Photo essay: Beauty and colour still shine at Leeds Minster

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Despite serving church-goers in the city since 1841, little has changed of Leeds Minster’s character.

A new Vicar of Leeds, Dr W F Hook, arrived in 1838 and asked architect Robert Chantrell to design the grand building to “hold as many people as possible”.

PIC: James Hardisty

PIC: James Hardisty

But he wanted the more than 1,600-seater church, on Kirkgate, to be full of beauty and colour after the techniques of stained glass were lost when the Protestant church banned pictures and decoration. A range of colours and geometric patterns can still be seen in the Grade I-listed Church of England building, although some windows have been replaced.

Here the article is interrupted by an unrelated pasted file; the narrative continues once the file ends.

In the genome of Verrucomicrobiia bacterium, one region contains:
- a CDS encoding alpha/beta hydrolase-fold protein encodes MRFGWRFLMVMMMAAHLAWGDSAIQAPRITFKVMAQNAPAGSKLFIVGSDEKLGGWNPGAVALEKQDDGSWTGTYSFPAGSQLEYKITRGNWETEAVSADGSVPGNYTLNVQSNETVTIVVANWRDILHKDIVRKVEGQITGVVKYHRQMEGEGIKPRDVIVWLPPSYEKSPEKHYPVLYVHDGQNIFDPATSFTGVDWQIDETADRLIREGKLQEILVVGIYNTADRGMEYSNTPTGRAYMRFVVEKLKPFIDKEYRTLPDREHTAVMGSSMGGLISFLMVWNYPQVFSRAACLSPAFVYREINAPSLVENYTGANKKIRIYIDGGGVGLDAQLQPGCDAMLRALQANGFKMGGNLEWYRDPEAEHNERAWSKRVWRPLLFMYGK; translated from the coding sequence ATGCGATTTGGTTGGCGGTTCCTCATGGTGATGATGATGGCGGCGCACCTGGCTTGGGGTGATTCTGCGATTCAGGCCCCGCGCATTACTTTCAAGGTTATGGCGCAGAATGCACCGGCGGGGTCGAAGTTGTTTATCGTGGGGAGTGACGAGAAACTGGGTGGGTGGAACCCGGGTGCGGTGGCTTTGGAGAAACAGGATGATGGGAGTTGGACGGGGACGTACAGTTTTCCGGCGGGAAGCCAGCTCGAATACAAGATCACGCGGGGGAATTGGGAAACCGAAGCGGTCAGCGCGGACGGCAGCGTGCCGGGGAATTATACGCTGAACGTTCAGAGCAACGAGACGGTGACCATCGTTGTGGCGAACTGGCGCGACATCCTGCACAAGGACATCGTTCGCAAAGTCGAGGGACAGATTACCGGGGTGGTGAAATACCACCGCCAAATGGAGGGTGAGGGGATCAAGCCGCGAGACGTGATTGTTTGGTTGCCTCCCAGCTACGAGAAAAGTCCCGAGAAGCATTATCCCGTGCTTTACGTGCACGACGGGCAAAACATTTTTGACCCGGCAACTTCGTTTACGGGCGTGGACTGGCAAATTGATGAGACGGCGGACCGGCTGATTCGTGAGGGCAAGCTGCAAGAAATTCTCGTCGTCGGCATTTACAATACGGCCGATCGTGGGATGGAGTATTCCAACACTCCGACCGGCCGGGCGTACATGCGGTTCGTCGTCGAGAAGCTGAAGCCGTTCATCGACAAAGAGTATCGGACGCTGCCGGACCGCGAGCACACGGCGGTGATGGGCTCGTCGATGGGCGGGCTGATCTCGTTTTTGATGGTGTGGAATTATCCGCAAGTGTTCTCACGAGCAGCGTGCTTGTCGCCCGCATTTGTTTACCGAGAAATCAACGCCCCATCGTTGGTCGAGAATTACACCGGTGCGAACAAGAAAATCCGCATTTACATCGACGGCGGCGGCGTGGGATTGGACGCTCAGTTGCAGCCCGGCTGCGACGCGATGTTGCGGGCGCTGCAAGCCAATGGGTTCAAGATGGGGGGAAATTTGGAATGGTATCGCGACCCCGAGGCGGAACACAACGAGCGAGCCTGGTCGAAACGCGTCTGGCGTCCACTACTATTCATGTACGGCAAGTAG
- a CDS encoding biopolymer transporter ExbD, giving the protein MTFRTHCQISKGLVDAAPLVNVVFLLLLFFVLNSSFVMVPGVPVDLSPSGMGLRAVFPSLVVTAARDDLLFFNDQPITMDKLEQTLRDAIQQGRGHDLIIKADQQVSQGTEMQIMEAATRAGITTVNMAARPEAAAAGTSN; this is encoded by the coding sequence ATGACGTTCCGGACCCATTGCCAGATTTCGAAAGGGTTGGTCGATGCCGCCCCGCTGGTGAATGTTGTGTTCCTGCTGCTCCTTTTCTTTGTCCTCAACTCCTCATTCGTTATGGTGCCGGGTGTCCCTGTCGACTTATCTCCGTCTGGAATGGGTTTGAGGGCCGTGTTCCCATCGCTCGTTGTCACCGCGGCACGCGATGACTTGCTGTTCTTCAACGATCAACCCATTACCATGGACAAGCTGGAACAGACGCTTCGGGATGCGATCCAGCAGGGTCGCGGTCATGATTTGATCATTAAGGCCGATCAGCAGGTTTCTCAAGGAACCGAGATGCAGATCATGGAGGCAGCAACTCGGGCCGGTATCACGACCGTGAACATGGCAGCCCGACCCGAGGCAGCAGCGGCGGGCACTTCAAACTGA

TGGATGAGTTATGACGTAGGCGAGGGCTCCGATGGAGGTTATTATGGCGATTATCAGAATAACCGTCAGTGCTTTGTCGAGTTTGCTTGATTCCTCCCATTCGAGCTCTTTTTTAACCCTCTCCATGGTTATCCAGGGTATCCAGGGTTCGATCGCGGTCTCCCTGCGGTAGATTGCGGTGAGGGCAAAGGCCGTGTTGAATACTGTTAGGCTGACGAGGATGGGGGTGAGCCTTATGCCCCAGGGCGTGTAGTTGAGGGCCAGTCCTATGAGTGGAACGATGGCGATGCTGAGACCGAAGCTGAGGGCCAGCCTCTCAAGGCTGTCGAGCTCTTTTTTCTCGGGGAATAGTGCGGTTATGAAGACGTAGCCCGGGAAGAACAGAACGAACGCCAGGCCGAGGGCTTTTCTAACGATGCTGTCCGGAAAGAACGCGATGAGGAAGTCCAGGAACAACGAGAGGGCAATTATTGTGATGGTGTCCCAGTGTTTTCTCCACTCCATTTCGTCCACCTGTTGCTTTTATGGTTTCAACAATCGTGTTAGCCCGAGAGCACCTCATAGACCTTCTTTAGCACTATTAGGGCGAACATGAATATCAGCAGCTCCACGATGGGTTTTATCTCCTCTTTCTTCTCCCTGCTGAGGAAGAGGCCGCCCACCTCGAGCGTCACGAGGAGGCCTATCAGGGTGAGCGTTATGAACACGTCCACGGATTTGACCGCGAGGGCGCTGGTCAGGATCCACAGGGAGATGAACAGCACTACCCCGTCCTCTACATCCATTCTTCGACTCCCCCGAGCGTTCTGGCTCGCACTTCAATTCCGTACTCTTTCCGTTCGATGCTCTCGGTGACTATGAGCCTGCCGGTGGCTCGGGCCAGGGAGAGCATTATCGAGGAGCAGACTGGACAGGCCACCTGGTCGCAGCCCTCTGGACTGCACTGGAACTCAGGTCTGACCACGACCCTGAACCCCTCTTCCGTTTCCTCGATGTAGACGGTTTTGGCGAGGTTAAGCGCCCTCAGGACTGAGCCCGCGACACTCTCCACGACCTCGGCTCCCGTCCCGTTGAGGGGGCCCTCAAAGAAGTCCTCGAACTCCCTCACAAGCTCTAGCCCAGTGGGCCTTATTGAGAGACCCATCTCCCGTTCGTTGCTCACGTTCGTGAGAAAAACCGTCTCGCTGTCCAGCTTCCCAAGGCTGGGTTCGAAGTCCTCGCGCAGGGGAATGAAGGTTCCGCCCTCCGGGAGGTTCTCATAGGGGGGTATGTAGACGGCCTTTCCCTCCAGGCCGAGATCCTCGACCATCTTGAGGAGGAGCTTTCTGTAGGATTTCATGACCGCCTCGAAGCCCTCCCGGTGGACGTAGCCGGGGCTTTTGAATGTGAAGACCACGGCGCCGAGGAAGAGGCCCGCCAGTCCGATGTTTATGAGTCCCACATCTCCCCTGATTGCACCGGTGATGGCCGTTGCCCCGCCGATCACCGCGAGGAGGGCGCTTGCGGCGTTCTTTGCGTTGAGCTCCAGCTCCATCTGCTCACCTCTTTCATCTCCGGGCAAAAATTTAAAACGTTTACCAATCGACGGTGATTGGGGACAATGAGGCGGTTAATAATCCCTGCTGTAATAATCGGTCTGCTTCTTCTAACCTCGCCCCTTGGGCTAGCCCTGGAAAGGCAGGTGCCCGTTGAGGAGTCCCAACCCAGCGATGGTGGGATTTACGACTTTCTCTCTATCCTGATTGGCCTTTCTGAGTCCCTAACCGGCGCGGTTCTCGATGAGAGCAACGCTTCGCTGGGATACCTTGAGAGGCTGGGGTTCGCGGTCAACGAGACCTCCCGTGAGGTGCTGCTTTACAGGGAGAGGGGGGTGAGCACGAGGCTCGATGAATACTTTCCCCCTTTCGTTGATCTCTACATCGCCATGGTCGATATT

Images depicted include St Peter dressed as a Roman and Jacob’s Ladder – where Jacob sleeps at the base while angels go up and down the ladder – designed by Sally Scott, a late-20th century addition to the church.

A British Rail Class 155 diesel multiple unit (DMU) at Leeds station. Picture: Danny Lawson/PA Wire

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